Praised instead of Jailed (H/T – Helga)

On his show Thursday night, The Daily Show host Jon Stewart mocked members of the Senate Banking Committee for going soft on JP Morgan Chase CEO Jamie Dimon after his firm lost at least $2 billion gambling on derivatives.


#1 Sy on 06.15.12 at 10:14 am

This Govt. pisses away $2 billion 10 times a week 10 different ways. I respect Johnson, but this comes off as if it’s part of the “bash Wall Street. Wall Street = Romney” strategy eminating from 1600 Pennsyvania Avenue.

#2 Detroit Lewis on 06.15.12 at 10:38 am

Yeah, and we get things like defense, education, roads, etc. for that money.

#3 John on 06.15.12 at 3:30 pm

nah, Senator Johnson is part of the problem, not a solution. The problem is the banksters own the senate. And they’ve been busy buying judges in the 39 states stupid enough to elect appellate judges. The system is rotten to the core: heave ho; it has to go.

Here’s the donations from JP Morgan to the Banking Committee members, from the American Banker, and the link to the accompanying article.

#4 rufusx on 06.15.12 at 3:59 pm

Meanhwile – Romney gets an elevator for his car.

#5 concerned liberal on 06.16.12 at 5:56 pm

Barth was right! Check out this Bill Moyers piece.

#6 Lemming on 06.17.12 at 1:34 am

Senate Banking Chair Calls Jamie Dimon to Testify: But JP Morgan Chase is His Biggest Contributor!
By Thomas Ferguson | Sourced from AlterNet

Holding your breath about the fallout from J. P. Morgan Chase’s derivatives losses? Yesterday, if you believed Politico, you could exhale. Senate Banking Committee Chair Tim Johnson of South Dakota announced his panel would call JP Morgan Chase Chair Jamie Dimon to testify.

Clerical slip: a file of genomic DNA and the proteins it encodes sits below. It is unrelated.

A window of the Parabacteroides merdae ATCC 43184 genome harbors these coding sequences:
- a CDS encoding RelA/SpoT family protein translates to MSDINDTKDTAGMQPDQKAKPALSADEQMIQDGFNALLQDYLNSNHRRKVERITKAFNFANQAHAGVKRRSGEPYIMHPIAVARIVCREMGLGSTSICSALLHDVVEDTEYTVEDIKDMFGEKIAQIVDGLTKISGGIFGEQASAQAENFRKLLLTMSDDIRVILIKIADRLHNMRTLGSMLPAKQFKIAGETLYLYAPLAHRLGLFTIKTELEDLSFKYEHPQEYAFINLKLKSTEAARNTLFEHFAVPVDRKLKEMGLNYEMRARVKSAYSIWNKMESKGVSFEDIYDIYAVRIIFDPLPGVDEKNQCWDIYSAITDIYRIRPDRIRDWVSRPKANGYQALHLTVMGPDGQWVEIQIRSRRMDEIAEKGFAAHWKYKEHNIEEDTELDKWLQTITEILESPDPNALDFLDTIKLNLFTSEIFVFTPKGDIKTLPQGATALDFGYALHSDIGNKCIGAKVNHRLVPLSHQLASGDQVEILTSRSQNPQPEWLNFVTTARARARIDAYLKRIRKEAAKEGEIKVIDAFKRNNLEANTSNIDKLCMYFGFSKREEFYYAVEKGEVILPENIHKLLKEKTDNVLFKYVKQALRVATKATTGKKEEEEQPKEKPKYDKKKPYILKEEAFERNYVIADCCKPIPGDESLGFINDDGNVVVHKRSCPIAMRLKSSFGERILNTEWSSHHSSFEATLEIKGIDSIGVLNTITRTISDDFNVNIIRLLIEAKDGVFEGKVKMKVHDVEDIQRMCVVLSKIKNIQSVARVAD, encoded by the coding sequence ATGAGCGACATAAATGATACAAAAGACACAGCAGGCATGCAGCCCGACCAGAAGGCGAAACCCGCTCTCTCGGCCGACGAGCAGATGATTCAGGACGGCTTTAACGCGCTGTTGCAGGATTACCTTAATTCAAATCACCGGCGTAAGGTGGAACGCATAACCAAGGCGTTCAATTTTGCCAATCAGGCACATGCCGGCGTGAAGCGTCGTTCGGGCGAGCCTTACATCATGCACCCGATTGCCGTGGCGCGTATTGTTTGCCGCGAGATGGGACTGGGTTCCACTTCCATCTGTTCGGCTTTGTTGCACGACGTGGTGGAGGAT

It’s good that the watchdog is barking, but we’d all better watch closely to see if it will bite. Here’s what Politico didn’t tell you. Political Money Line’s tabulations of PAC contributions show that securities and financial firms have given more money to Johnson than any other sector in the last three election cycles. In the current cycle, for example, almost two thirds of his $361, 582 in PAC money comes from such firms. In 2008, when he collected over $2 million in PAC contributions, the swag from that quarter amounted to over half a million dollars – and neither figure takes account of numerous individual contributions. Johnson calls his leadership PAC “South Dakota First,” but, not surprisingly, contributions to his campaign committee from New York and other states often run far ahead of receipts from his own state.

Alas, it gets worse. Here’s the real punch line. Which firm is Johnson’s single largest contributor? You guessed it: The Center for Responsive Politics’ count shows that in both the current election cycle and the cycles between 2005-2010, it is JP Morgan Chase.

Don’t bank on the watchdog.

#7 l3wis on 06.17.12 at 1:55 am

JP Gave to both parties. I don’t trust any party politician, that’s why I don’t like to cover national politics that much anymore. It’s pathetic.